No doubt, for 4 starts Kendall Graveman was bad and his 9.87 ERA told the tale. Last night, however, was the bounce back start we’ve waiting for — one that ultimately saw Graveman’s ERA rise to 10.07.
It has already been dissected how Graveman’s line (5+IP, 6ER) was largely the result of fluky or seeing-eye singles, and Emilio Pagan needing just one pitch to allow 3 inherited runners to score. Graveman arguably threw only one bad pitch all night, the HR by Jackie Bradley Jr. which followed a single by Raphael Devers that looked like he was hitting out of a sand trap and a chopper off the plate that managed to bounce over Matt Chapman’s head instead of starting a 5-4-3 DP.
Then in the 6th, a nice piece of hitting by Andrew Benintendi to serve a ball the other way was sandwiched in between two ground balls randomly placed to the hole — had the latter one, of the bat of Hanley Ramirez, been a few feet to either side it’s the key DP for which Graveman was searching.
Was Graveman victimized by being too dependent on luck? That is definitely an issue for sinker ball pitchers and their reliance on batted balls, but last night Graveman was far from a “pitch to contact” pitcher, striking out 6 in his 5+ IP.
However, the Eyeball Scout is about the pitches that make up the pitcher and so this post is not just a rant about poor luck or a generalized notion that Graveman threw better than his line would suggest. Here is what the Eyeball Scout saw last night which corroborated the claim that Graveman turned a corner:
- With his simplified windup (no arms over the head), Graveman’s delivery appeared to be more repeatable than it has been his first 4 starts. Not only did Graveman throw 54 of his 92 pitches for strikes, he was consistently able to locate his sinker right at the knees, often nailing the “black” on the outside corner to LHs. This was evidenced in the fact that Graveman did not record a single fly ball out (unfortunately his one bad pitch was hit in the air and into the bleachers). Overall, Graveman had a much better idea of where his pitches were going.
- The running action on Graveman’s sinker was truly impressive. Probably the best eyeball example was a sinker down and in that Eduardo Nuñez swung and missed to strike out ending the top of the 4th. When you see hitters swinging over the sinker that’s a good sign; when you see them tied up and confused — see Christian Vasquez’ strikeout in the top of the 5th — that’s a great sign.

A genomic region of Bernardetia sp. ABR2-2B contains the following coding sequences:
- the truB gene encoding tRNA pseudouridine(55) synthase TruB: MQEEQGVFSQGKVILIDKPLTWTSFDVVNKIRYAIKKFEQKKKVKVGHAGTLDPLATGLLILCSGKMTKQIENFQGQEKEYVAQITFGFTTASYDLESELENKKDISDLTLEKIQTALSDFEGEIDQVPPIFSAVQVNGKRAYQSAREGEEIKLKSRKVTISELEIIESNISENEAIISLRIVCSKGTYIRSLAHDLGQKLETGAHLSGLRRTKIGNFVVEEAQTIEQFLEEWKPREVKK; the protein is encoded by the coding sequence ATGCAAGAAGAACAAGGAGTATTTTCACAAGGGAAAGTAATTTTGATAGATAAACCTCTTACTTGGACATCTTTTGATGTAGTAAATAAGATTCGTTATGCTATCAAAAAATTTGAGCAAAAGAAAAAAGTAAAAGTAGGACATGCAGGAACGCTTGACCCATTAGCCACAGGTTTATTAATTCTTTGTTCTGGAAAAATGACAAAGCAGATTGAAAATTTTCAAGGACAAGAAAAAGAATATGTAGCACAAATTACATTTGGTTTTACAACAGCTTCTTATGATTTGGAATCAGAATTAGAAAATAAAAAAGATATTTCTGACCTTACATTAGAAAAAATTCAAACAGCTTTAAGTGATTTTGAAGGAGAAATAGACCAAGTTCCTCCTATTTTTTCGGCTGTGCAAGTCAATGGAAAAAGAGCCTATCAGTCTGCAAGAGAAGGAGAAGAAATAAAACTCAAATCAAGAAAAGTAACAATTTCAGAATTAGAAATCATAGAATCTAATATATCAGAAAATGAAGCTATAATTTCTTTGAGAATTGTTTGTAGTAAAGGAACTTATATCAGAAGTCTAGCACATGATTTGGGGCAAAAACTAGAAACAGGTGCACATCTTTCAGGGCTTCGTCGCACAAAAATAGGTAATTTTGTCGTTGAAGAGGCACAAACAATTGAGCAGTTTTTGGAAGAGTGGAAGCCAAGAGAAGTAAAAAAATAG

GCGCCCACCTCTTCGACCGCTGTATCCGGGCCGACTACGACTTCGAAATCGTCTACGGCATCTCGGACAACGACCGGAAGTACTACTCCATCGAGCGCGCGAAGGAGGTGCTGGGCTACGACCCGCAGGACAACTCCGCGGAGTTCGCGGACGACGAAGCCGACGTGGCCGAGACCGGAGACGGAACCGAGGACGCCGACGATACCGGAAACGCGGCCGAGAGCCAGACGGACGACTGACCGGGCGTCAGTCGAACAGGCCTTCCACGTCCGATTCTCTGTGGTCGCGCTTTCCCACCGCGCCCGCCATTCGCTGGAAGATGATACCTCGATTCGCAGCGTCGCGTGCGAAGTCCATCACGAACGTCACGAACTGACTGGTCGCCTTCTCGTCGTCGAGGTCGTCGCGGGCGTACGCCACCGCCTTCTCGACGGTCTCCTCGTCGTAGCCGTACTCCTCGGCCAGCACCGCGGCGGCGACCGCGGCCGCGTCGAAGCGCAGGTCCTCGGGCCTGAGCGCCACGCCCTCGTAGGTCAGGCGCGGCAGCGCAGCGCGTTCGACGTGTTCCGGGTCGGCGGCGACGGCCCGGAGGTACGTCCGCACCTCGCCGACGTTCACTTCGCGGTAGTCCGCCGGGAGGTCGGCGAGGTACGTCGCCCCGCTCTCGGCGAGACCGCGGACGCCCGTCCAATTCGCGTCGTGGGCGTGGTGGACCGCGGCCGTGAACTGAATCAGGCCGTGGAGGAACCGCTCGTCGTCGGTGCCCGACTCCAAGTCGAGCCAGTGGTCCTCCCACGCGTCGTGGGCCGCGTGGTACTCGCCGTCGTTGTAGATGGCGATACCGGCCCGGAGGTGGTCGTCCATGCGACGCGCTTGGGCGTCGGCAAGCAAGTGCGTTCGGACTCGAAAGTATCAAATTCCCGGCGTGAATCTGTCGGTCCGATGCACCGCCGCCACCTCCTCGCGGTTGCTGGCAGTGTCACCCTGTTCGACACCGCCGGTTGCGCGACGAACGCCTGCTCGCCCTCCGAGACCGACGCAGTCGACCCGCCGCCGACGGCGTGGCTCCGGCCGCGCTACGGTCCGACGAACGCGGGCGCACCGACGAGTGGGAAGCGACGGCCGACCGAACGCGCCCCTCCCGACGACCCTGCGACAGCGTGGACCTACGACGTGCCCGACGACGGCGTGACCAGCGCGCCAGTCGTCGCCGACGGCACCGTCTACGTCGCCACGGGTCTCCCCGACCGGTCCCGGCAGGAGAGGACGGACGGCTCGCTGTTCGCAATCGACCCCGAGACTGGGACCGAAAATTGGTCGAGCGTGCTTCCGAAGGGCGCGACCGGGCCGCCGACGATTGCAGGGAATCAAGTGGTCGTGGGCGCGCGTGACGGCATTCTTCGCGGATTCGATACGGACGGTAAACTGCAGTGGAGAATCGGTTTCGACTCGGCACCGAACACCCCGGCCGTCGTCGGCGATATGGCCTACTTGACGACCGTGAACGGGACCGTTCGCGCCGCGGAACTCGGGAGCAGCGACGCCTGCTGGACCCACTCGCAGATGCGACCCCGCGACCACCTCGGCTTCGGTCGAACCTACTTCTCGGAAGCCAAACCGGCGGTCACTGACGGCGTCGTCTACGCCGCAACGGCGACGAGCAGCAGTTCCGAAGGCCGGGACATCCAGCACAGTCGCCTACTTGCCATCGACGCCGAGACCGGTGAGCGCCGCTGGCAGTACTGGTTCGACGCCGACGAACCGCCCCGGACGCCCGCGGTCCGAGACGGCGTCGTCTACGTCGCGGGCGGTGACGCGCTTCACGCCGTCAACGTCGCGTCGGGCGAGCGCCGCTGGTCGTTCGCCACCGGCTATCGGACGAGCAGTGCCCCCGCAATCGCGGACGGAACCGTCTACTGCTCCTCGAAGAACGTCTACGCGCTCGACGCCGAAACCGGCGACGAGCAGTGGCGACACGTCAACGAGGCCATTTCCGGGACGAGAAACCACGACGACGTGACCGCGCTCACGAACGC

- I continue to like Graveman’s changeup, which apparently he sharpened up after talking with Trevor Cahill between starts. Last night it was extremely solid, deceptive and down in the zone and able to get swings-and-misses or weak contact. While I am no fan of his breaking pitch, an offering I feel should be limited to “stealing a strike” in a fastball count, I do think Graveman’s changeup has the potential to be a semi-regular part of his arsenal.
Graveman was so good last night, even in the 6th inning, that I thought at 92 pitches the best move when he loaded the bases with nobody out would have been to leave him in. He was getting ground balls and strikeouts and had confused Mitch Moreland in each previous at bat, and the A’s did not have a lefty up to neutralize Moreland. (I would say in that spot, go to Buchter or leave Graveman in.) Of course undoubtedly Moreland still would have hit a grand slam because Moreland-at-the-Coliseum, but I did not even think Graveman was showing signs of being ‘out of gas’ — just maybe out of luck.
In any event, while they do not count ‘moral victories’ in the standings or on the stat sheet, to my eyes Graveman pitched at least at the level where you would reasonably expect a line of 6 IP, 2 ER and somehow everything conspired to make the line look a whole lot worse. But come out with this exact stuff next time and I expect Graveman will finally have a start in which even the stat line agrees he was excellent. Which he was last night.
How did your eyes see Graveman’s start last night?
This poll is closed
Pitch like this all the time and he’s the solid #3 SP we’ve been hoping for
He was better than the stat line but not all that great
The stat line don’t lie — it was more of the same
Time for AAA, bring up Brett Anderson